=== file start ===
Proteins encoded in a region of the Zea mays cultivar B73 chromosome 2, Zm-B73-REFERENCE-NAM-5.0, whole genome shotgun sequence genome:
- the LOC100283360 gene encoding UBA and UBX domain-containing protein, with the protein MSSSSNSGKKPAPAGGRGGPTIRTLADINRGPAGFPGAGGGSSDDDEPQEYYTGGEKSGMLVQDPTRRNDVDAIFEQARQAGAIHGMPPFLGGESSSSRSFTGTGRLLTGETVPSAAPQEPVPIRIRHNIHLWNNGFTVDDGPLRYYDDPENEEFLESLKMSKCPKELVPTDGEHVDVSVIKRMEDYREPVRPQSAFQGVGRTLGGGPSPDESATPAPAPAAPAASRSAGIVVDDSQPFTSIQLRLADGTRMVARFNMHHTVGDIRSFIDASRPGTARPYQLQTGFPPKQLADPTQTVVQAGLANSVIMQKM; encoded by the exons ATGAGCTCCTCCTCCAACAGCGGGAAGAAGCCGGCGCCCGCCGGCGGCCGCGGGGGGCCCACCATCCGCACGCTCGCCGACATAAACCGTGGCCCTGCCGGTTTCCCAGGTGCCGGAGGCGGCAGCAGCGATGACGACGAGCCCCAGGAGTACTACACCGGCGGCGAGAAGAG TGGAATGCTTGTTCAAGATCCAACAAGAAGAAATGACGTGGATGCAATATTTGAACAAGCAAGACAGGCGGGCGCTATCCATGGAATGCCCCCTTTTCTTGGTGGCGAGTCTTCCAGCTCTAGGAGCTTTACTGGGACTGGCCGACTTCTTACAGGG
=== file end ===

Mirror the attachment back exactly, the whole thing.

Proteins encoded in a region of the Zea mays cultivar B73 chromosome 2, Zm-B73-REFERENCE-NAM-5.0, whole genome shotgun sequence genome:
- the LOC100283360 gene encoding UBA and UBX domain-containing protein, with the protein MSSSSNSGKKPAPAGGRGGPTIRTLADINRGPAGFPGAGGGSSDDDEPQEYYTGGEKSGMLVQDPTRRNDVDAIFEQARQAGAIHGMPPFLGGESSSSRSFTGTGRLLTGETVPSAAPQEPVPIRIRHNIHLWNNGFTVDDGPLRYYDDPENEEFLESLKMSKCPKELVPTDGEHVDVSVIKRMEDYREPVRPQSAFQGVGRTLGGGPSPDESATPAPAPAAPAASRSAGIVVDDSQPFTSIQLRLADGTRMVARFNMHHTVGDIRSFIDASRPGTARPYQLQTGFPPKQLADPTQTVVQAGLANSVIMQKM; encoded by the exons ATGAGCTCCTCCTCCAACAGCGGGAAGAAGCCGGCGCCCGCCGGCGGCCGCGGGGGGCCCACCATCCGCACGCTCGCCGACATAAACCGTGGCCCTGCCGGTTTCCCAGGTGCCGGAGGCGGCAGCAGCGATGACGACGAGCCCCAGGAGTACTACACCGGCGGCGAGAAGAG TGGAATGCTTGTTCAAGATCCAACAAGAAGAAATGACGTGGATGCAATATTTGAACAAGCAAGACAGGCGGGCGCTATCCATGGAATGCCCCCTTTTCTTGGTGGCGAGTCTTCCAGCTCTAGGAGCTTTACTGGGACTGGCCGACTTCTTACAGGG